What distinguishes these cameras from other DSLRs is their ability to capture fast-moving action shots and work in low-light situations. In an ISO test alone the Nikon would come out on top – our test shots show that the D3S delivers better results at higher settings. However, images with both cameras shot at ISO 12800 were impressive and very usable. Pushed to their extended limits the Nikon performed better, but both were arguably too noisy to be of much practical use.

    When it comes to speed, both of these cameras are pretty spectacular, especially when using autofocus in fast-paced continuous shooting situations. Out of the box the Canon EOS 1D Mark IV delivered more accurate metering and colour rendition than the Nikon D3S, but the D3S could easily be customised to compensate for this.

    Both cameras are fully decked out with HD video capture features. The D3S can record standard HD movies at 720p and 24fps, which is impressive, but not compared with the 1D Mark IV’s full HD 1080p at 29.97fps.

    Both cameras also have a hefty price tag – an RRP of over £4,000 and street prices of £3,600 and £3,850 for the Nikon and Canon respectively. Combine this with the high-spec lenses you would need to maximise performance and you’re looking at a considerable investment. The good news is that pro technology has a habit of migrating down the ranks, and it probably won’t be long before you see some of these cameras’ staggering features on cameras at the more affordable end of the range.

    Having tested both cameras extensively, we have to call this fight a dead heat. We could nit-pick over this and that but at the end of the day, in use, both cameras deliver unparalleled user experience and outstanding image quality in the toughest of shooting situations.

    Nikon D3S vs Canon EOS 1D Mark IV: overview
    Nikon D3S vs Canon EOS 1D Mark IV: ISO and noise
    Nikon D3S vs Canon EOS 1D Mark IV: autofocus and frame rate
    Nikon D3S vs Canon EOS 1D Mark IV: metering and exposure

    Nikon D3S vs Canon EOS 1D Mark IV: which is best?

    Nikon D3S vs Canon EOS 1D Mark IV: specs

    Nikon D3S vs Canon EOS 1D Mark IV: specs

    Nikon D3S

    Canon EOS 1D Mark IV

    Street price: £3,600 £3,850
    Image sensor: CMOS 36×23.9mm Nikon FX Format (full frame) CMOS 27.9×18.6mm
    Focal length conversion: Full frame x1.3
    Effective pixels: 12.1 million 16.1 million
    Lens mount: Nikon F-mount (with AF coupling and AF contacts) EF (excludes EF-S lenses)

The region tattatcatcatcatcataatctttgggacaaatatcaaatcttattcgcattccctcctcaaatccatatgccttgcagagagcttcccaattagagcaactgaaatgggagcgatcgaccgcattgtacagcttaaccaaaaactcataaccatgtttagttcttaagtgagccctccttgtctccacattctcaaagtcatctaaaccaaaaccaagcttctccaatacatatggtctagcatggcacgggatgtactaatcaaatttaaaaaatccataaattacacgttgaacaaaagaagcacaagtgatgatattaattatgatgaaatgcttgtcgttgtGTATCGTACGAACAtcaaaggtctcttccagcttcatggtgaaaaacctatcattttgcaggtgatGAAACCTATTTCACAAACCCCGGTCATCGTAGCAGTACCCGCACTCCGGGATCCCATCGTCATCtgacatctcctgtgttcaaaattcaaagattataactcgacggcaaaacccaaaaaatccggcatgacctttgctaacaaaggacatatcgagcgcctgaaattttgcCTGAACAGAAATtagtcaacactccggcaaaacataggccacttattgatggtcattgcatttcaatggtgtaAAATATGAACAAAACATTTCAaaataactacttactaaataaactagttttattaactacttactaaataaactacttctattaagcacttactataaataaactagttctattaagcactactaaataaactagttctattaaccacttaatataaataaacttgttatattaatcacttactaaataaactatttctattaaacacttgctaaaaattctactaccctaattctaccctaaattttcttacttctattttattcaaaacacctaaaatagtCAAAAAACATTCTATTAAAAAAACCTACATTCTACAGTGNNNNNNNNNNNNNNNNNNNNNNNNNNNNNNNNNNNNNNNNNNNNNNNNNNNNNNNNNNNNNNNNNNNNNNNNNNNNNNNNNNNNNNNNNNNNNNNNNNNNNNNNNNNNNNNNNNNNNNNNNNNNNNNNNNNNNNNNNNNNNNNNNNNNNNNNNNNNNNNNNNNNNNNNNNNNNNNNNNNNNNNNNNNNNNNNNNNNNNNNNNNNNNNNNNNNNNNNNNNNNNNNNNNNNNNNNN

Memory: Dual slot, Compact Flash Dual slot, Compact Flash SD/SDHC
    Metering modes: Matrix, Centre-weighted, Spot Evaluative, Partial, Spot
    Focusing modes: Single-servo, Continuous-servo, Manual One Shot, AI Servo
    AF points: 51, including 15 cross-type points 45, inc 39 cross-type points
    Shutter speed: 1/8000 to 30 secs, Bulb 1/8000 to 30 secs, Bulb
    ISO sensitivity: 200 to 12800 (expandable to 102400) 100 to 12800 (expandable to 50 and 102400)
    LCD monitor: 3-inch colour, 920,000 pixels 3-inch colour, 920,000 pixels
    Drive modes: Single, Continuous High Speed (9fps), Continuous Low Speed, Self-timer, Quiet Single, Silent, High-speed (10fps), Low-speed Continuous (3fps), Self-timer (2 or 10 secs)
    Battery life: 4,300 shots 1,500 shots
    Power supply: Li-ion Li-ion EN-EL4a
    Weight: 1,180g body only 1,240g body only
    Transfer: USB 2.0 high speed, Video, PictBridge, HDMI USB 2.0 high speed, Video, PictBridge, HDMI
    Software: Nikon Transfer, Nikon View NX Digital Photo Professional, Zoom Browser, EOS Utility, WFT, Original Data Security Tools, Picture Style Editor, PhotoStitch

    Nikon D3S vs Canon EOS 1D Mark IV: overview
    Nikon D3S vs Canon EOS 1D Mark IV: ISO and noise
    Nikon D3S vs Canon EOS 1D Mark IV: autofocus and frame rate
    Nikon D3S vs Canon EOS 1D Mark IV: metering and exposure
    Nikon D3S vs Canon EOS 1D Mark IV: which is best?

    Nikon D3S vs Canon EOS 1D Mark IV: specs

    See this pro DSLR shootout in the Spring issue of Digital Camera magazine, on sale 6th April.


    Posted on Tuesday, March 23rd, 2010 at 2:43 pm under Reviews.